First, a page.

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'Powaqqatsi' Is the Film That Made Me Want to Soundtrack Movies

Brian Rietzell, the guy behind the 'Lost In Translation' soundtrack talks about Philip Glass's seminal score.

This post originally appeared on VICE UK

Brian Reitzell is a musician and composer who has formerly drummed for Redd Kross and Air and composed soundtracks for films including Lost In Translation. He's currently a member of the band TV Eyes and his first solo album, Auto Music, was released in June.

I can't remember the exact year I first saw Powaqqatsi, but I would guess that it was in the late 90s. I can remember the opening shot clearly: Miners in South America are carrying bags of dirt up and down a hill, barefoot, as if it were 400 years ago. They're like this giant machine, struggling, and all the while Philip Glass's music is the only sound device. There's no effects, no dialogue in the film—just you, the picture, and the score.


The name Powaqqatsi comes from a Hopi word and means something like "life in transition." The film pitches all of these natural places like Machu Picchu, the Grand Canyon and Monument Valley against man's industrial urge. It's about how the human race is modernizing and it's interesting to see, as you go from country to country—from China, where it's hyper industrial, to a village in Africa, where it's a guy with some sticks and an ox—how the world is out of balance. There's really not any more to the plot than that. It's a meditative film.

Powaqqatsi is part of a trilogy—the qatsi triology"—and I'd already seen the first movie, Koyaanisqatsi, from 1983, on videotape. Then they made Powaaqqatsi in 1988 and Nagaqaatsi in 2002. For me, Nagaqqatsi doesn't really work so well. It's mostly using computers. I think I preferred that first film, with its electric organs and sprawling shots of LA. And yet, what was special about Powaqqatsti for me is that I saw it in the theatre. I must have seen it a dozen times while it was playing. It's the only film I've ever done that with. It was like going to see a band play, back when bands weren't traveling with projectors and they didn't have the visuals they have now. I loved the experience of looking at those images while listening to that orchestral score.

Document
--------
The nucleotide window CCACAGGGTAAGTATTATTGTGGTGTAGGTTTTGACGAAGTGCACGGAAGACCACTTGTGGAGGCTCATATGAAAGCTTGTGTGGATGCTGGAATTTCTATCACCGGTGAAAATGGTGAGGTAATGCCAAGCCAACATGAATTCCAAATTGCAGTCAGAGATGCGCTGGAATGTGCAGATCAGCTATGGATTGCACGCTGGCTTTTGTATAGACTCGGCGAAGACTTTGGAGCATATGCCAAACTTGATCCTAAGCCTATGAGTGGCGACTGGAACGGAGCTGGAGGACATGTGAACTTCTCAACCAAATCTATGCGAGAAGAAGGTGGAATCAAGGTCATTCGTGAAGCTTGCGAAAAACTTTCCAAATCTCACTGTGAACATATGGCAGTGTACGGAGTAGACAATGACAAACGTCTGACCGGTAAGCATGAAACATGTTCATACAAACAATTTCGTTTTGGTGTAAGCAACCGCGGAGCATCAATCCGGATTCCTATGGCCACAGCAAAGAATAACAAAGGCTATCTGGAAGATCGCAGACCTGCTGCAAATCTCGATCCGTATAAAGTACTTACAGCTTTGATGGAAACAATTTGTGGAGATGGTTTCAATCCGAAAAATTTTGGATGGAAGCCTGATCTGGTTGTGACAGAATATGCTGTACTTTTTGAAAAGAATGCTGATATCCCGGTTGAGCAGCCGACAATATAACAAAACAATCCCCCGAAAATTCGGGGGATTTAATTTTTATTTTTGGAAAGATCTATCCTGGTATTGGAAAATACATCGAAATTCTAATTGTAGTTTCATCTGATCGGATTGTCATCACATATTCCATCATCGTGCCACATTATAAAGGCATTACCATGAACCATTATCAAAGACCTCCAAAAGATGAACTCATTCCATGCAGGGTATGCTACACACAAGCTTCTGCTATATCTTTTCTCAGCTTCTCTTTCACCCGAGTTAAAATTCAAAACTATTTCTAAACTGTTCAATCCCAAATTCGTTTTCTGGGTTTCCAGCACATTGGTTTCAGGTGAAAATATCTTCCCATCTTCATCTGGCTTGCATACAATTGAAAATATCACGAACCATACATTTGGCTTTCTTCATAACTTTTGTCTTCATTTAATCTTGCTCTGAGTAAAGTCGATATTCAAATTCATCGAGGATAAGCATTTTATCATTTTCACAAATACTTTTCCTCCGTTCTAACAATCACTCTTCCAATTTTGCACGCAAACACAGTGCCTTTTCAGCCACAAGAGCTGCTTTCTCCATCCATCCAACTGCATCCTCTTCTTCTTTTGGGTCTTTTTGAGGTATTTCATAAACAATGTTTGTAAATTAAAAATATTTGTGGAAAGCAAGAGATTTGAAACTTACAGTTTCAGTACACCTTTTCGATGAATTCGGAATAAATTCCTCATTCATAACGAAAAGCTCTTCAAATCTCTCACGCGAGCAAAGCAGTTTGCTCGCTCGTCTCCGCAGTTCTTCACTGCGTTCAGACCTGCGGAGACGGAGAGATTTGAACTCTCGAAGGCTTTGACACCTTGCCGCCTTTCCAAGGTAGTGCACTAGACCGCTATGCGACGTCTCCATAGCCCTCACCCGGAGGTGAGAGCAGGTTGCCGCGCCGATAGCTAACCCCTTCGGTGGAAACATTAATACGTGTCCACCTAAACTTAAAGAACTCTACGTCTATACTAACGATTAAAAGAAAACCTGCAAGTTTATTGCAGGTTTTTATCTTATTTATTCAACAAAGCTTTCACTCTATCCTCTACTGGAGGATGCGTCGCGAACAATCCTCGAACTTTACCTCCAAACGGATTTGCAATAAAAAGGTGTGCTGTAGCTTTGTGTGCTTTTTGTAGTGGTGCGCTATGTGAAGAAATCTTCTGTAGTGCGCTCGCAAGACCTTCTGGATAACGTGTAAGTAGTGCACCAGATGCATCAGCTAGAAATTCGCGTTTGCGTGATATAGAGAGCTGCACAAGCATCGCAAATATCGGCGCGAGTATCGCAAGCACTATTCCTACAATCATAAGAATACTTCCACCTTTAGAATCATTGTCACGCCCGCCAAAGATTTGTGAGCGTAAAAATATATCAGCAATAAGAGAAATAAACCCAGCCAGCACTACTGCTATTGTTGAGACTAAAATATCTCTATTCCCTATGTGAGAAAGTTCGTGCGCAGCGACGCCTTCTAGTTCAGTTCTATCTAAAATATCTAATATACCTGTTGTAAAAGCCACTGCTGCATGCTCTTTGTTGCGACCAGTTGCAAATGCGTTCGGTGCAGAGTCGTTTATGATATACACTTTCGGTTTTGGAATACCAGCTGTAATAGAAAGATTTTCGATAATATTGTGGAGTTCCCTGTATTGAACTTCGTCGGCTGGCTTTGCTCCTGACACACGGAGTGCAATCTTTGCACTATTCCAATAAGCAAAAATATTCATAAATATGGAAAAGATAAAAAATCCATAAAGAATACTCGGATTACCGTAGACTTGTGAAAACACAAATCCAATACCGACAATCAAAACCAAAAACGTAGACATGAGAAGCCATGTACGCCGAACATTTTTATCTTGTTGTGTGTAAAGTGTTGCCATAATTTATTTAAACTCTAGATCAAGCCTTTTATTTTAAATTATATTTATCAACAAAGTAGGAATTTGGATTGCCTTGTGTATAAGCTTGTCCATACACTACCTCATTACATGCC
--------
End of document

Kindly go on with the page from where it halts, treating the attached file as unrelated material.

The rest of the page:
The man behind it, Philip Glass, is one of the great modern American concert composers. He's part of the minimalist world along with Steve Reich. He did that movie The Hours, The Truman Show, and Mishema, which is an incredible score. But for me this is his best film work. And luckily for him, there's no dialogue, so he gets to go through the whole thing like it's a concert piece. It's not one continuous piece of music but it's beautifully written as a whole. The transitions are just fantastic. It's really a beautiful thing. As a drummer, I'm interested in the percussion; there's some especially fine tambourine work in Powaqqatsi.


Philip Glass's music sounds like a sequencer. There's a lot of repetition and it's very rhythmic. A lot of pop bands have incorporated these arpeggios into their music. My friends in Phoenix are quite adept at playing Philip Glass–style sequences, as are people like Aphex Twin. I saw the band Maxïmo Park play a few years back and they opened their set with music from Koyaanisqatsi. It's very rhythmic in that way, where it's just constant do do do do do… but rather than being played by a keyboard, it's being played by an orchestra.